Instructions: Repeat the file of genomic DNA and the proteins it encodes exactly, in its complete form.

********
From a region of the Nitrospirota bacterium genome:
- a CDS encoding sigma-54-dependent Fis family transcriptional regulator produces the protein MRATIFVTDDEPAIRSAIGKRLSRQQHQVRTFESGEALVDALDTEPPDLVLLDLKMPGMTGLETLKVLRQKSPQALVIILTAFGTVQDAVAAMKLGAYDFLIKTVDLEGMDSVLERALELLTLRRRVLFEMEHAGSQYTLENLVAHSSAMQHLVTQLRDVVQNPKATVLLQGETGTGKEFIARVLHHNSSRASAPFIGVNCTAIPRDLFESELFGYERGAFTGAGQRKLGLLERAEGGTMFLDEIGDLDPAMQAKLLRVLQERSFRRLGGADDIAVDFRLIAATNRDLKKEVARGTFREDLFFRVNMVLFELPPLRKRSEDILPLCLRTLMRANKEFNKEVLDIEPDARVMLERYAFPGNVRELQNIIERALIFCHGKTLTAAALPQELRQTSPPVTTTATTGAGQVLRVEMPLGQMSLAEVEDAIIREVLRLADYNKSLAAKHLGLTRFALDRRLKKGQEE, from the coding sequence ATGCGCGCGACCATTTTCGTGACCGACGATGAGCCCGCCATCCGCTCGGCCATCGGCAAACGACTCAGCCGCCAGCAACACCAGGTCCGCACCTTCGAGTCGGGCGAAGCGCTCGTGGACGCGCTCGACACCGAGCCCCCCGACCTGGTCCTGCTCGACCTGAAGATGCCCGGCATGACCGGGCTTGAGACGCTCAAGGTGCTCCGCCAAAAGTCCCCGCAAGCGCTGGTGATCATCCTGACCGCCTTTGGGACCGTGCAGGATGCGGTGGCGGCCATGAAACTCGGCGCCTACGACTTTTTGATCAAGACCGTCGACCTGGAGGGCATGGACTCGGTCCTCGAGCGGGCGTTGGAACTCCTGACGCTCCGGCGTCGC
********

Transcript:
From a region of the Nitrospirota bacterium genome:
- a CDS encoding sigma-54-dependent Fis family transcriptional regulator produces the protein MRATIFVTDDEPAIRSAIGKRLSRQQHQVRTFESGEALVDALDTEPPDLVLLDLKMPGMTGLETLKVLRQKSPQALVIILTAFGTVQDAVAAMKLGAYDFLIKTVDLEGMDSVLERALELLTLRRRVLFEMEHAGSQYTLENLVAHSSAMQHLVTQLRDVVQNPKATVLLQGETGTGKEFIARVLHHNSSRASAPFIGVNCTAIPRDLFESELFGYERGAFTGAGQRKLGLLERAEGGTMFLDEIGDLDPAMQAKLLRVLQERSFRRLGGADDIAVDFRLIAATNRDLKKEVARGTFREDLFFRVNMVLFELPPLRKRSEDILPLCLRTLMRANKEFNKEVLDIEPDARVMLERYAFPGNVRELQNIIERALIFCHGKTLTAAALPQELRQTSPPVTTTATTGAGQVLRVEMPLGQMSLAEVEDAIIREVLRLADYNKSLAAKHLGLTRFALDRRLKKGQEE, from the coding sequence ATGCGCGCGACCATTTTCGTGACCGACGATGAGCCCGCCATCCGCTCGGCCATCGGCAAACGACTCAGCCGCCAGCAACACCAGGTCCGCACCTTCGAGTCGGGCGAAGCGCTCGTGGACGCGCTCGACACCGAGCCCCCCGACCTGGTCCTGCTCGACCTGAAGATGCCCGGCATGACCGGGCTTGAGACGCTCAAGGTGCTCCGCCAAAAGTCCCCGCAAGCGCTGGTGATCATCCTGACCGCCTTTGGGACCGTGCAGGATGCGGTGGCGGCCATGAAACTCGGCGCCTACGACTTTTTGATCAAGACCGTCGACCTGGAGGGCATGGACTCGGTCCTCGAGCGGGCGTTGGAACTCCTGACGCTCCGGCGTCGC